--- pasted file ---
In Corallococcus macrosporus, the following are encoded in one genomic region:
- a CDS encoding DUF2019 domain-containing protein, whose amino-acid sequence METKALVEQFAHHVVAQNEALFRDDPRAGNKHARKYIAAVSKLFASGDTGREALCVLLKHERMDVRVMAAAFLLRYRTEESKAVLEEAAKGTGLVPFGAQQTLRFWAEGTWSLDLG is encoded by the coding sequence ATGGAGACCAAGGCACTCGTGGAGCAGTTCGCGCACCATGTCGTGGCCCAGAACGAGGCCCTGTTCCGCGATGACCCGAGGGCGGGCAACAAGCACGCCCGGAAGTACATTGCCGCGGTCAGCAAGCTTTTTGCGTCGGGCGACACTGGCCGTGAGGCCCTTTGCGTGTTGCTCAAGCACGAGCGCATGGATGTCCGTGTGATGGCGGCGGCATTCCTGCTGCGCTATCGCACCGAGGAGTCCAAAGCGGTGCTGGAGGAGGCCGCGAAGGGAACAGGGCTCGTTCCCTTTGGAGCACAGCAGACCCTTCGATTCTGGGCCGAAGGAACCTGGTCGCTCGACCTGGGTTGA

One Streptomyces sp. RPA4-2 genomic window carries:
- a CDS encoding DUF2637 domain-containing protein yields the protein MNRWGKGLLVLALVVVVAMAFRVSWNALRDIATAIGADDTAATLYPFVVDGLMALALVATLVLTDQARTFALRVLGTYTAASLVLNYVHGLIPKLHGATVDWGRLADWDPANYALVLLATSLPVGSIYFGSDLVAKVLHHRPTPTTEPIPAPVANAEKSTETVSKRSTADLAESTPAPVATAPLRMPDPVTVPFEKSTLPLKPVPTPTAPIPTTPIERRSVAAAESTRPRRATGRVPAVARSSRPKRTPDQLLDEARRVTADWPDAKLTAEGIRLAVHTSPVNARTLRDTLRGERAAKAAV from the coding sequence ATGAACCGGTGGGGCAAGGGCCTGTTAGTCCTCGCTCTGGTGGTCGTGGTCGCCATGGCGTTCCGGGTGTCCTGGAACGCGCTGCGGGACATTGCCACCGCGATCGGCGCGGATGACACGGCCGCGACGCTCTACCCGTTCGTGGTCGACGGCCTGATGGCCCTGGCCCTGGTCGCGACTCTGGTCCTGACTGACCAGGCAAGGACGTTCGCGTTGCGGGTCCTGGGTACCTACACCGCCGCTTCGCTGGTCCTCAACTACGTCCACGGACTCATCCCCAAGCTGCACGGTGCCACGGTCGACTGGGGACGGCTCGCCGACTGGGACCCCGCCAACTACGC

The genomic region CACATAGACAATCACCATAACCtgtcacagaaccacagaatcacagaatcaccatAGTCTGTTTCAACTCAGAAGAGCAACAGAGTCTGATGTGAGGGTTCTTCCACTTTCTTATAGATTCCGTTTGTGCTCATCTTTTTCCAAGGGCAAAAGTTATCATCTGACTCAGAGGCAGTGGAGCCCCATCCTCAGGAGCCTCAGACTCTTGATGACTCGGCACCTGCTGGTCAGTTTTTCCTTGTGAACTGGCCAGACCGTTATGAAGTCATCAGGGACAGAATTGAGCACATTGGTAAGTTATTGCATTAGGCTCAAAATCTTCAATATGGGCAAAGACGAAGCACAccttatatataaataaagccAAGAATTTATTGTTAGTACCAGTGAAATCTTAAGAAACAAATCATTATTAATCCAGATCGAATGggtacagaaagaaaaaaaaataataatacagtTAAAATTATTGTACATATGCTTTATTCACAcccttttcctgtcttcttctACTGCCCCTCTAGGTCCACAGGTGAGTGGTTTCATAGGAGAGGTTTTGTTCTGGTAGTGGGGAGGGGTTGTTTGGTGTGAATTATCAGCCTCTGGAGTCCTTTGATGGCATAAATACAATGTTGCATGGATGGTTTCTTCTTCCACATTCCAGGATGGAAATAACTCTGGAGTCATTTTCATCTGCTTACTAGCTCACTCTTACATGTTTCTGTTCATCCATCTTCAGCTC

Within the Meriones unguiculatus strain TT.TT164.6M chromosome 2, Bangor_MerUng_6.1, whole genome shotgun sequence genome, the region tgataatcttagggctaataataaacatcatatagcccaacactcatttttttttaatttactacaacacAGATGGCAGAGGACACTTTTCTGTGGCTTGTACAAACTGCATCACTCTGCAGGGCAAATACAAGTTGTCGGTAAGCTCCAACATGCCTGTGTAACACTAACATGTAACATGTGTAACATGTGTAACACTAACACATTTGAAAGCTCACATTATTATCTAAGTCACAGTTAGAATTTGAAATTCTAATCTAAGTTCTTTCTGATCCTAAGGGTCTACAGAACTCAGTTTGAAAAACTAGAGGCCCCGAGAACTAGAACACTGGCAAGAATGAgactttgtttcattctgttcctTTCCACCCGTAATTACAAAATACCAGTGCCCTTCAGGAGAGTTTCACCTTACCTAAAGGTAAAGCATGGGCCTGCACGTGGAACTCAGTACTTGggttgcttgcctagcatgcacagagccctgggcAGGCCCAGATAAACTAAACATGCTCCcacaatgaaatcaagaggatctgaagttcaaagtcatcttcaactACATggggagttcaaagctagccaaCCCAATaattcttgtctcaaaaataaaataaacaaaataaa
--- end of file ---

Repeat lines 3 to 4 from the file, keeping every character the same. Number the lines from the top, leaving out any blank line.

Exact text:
One Streptomyces sp. RPA4-2 genomic window carries:
- a CDS encoding DUF2637 domain-containing protein yields the protein MNRWGKGLLVLALVVVVAMAFRVSWNALRDIATAIGADDTAATLYPFVVDGLMALALVATLVLTDQARTFALRVLGTYTAASLVLNYVHGLIPKLHGATVDWGRLADWDPANYALVLLATSLPVGSIYFGSDLVAKVLHHRPTPTTEPIPAPVANAEKSTETVSKRSTADLAESTPAPVATAPLRMPDPVTVPFEKSTLPLKPVPTPTAPIPTTPIERRSVAAAESTRPRRATGRVPAVARSSRPKRTPDQLLDEARRVTADWPDAKLTAEGIRLAVHTSPVNARTLRDTLRGERAAKAAV from the coding sequence ATGAACCGGTGGGGCAAGGGCCTGTTAGTCCTCGCTCTGGTGGTCGTGGTCGCCATGGCGTTCCGGGTGTCCTGGAACGCGCTGCGGGACATTGCCACCGCGATCGGCGCGGATGACACGGCCGCGACGCTCTACCCGTTCGTGGTCGACGGCCTGATGGCCCTGGCCCTGGTCGCGACTCTGGTCCTGACTGACCAGGCAAGGACGTTCGCGTTGCGGGTCCTGGGTACCTACACCGCCGCTTCGCTGGTCCTCAACTACGTCCACGGACTCATCCCCAAGCTGCACGGTGCCACGGTCGACTGGGGACGGCTCGCCGACTGGGACCCCGCCAACTACGC